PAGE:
What seems to be a greater degree of monetary-fiscal coordination is something we have been calling for and have therefore welcomed. But while QE seems to be playing a more positive role in supporting government spending, it was never designed for this. We still haven’t broken out of the dangerous asset price led growth model the policy was introduced to support.

Central banks have become relied on to effectively backstop financial markets, making stocks and property appear a one way bet. For investors, bad news has become good news. If the economy looks to be slowing down, central banks can be expected to inject more cash into financial markets with further QE, boosting asset prices even higher. It’s only a matter of time until this all comes crashing down.

So what should happen instead? 

The creation of new central bank money, which QE entails, can take a variety of different forms and fulfil a range of different objectives. Rather than buying more government debt off the secondary market or even taking interest rates negative, the Bank of England could simply credit the Treasury with new money to spend directly. This money could then be invested in green infrastructure, or simply distributed to all citizens equally through a so-called ‘helicopter drop’ or universal basic income, for instance. 

Positive Money has been championing such ideas over the years as better alternatives to ‘pure’ monetary policy, and we’ve seen growing support among even mainstream economists.  Even BlackRock put forward such a proposal as a means of responding to the next downturn in 2019. The framework outlined by BlackRock involves the central bank financing government spending through what it calls a standing emergency fiscal facility (SEFF) when interest rates are at the lower bound (as they currently are in the UK). An institutional arrangement for this currently already exists in the UK through the government’s Ways and Means ‘overdraft’ account at the Bank of England, which was frequently used prior to the new millennium. The Bank has already extended the Ways and Means facility in response to the Covid crisis, but this has not yet been taken advantage of by the Treasury.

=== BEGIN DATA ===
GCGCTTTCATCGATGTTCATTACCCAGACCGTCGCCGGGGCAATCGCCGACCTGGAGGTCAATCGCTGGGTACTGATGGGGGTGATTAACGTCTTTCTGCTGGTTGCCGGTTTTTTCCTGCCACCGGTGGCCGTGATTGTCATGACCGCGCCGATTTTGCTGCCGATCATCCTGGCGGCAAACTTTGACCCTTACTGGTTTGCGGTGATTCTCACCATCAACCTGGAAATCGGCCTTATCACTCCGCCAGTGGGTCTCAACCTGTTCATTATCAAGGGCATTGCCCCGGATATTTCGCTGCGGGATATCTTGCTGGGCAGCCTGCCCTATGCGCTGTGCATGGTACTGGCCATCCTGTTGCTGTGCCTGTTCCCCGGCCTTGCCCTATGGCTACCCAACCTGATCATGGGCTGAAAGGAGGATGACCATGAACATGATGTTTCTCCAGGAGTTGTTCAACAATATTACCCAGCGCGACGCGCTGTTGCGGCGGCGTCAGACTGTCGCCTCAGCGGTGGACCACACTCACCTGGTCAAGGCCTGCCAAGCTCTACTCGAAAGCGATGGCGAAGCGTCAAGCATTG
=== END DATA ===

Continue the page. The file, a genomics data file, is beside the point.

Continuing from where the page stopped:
Crediting funds into the Ways and Means account for the government to spend would be a fairer and more sustainable means of supporting the economy and bringing inflation up to the Bank of England’s target, rather than further inflating asset prices with additional rounds of conventional QE, or the introduction of negative interest rates. £50 billion of new money spent into the real economy would have likely achieved more than £500 billion of conventional QE, with less negative side effects such as asset price inflation. With coronavirus exacerbating long-term deflationary trends, and the Bank of England expecting that Brexit could lead to additional spare economic capacity, such direct forms of monetary financing may actually be necessary to help get inflation up to the 2% target.